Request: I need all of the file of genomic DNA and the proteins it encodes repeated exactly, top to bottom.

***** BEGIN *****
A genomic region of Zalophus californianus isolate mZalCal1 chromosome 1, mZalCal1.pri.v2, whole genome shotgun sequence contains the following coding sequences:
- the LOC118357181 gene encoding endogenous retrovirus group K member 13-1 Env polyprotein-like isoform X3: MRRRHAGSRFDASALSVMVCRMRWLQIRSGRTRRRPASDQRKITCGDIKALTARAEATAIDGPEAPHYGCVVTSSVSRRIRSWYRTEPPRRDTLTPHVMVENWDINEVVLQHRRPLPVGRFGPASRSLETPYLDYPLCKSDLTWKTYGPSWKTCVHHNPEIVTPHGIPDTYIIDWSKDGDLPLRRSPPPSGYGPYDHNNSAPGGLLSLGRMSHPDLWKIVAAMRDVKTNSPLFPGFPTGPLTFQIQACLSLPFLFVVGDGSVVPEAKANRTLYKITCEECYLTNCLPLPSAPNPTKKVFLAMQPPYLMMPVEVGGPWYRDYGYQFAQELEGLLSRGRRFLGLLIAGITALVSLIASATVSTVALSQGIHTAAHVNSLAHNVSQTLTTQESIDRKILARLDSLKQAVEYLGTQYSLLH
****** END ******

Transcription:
A genomic region of Zalophus californianus isolate mZalCal1 chromosome 1, mZalCal1.pri.v2, whole genome shotgun sequence contains the following coding sequences:
- the LOC118357181 gene encoding endogenous retrovirus group K member 13-1 Env polyprotein-like isoform X3: MRRRHAGSRFDASALSVMVCRMRWLQIRSGRTRRRPASDQRKITCGDIKALTARAEATAIDGPEAPHYGCVVTSSVSRRIRSWYRTEPPRRDTLTPHVMVENWDINEVVLQHRRPLPVGRFGPASRSLETPYLDYPLCKSDLTWKTYGPSWKTCVHHNPEIVTPHGIPDTYIIDWSKDGDLPLRRSPPPSGYGPYDHNNSAPGGLLSLGRMSHPDLWKIVAAMRDVKTNSPLFPGFPTGPLTFQIQACLSLPFLFVVGDGSVVPEAKANRTLYKITCEECYLTNCLPLPSAPNPTKKVFLAMQPPYLMMPVEVGGPWYRDYGYQFAQELEGLLSRGRRFLGLLIAGITALVSLIASATVSTVALSQGIHTAAHVNSLAHNVSQTLTTQESIDRKILARLDSLKQAVEYLGTQYSLLH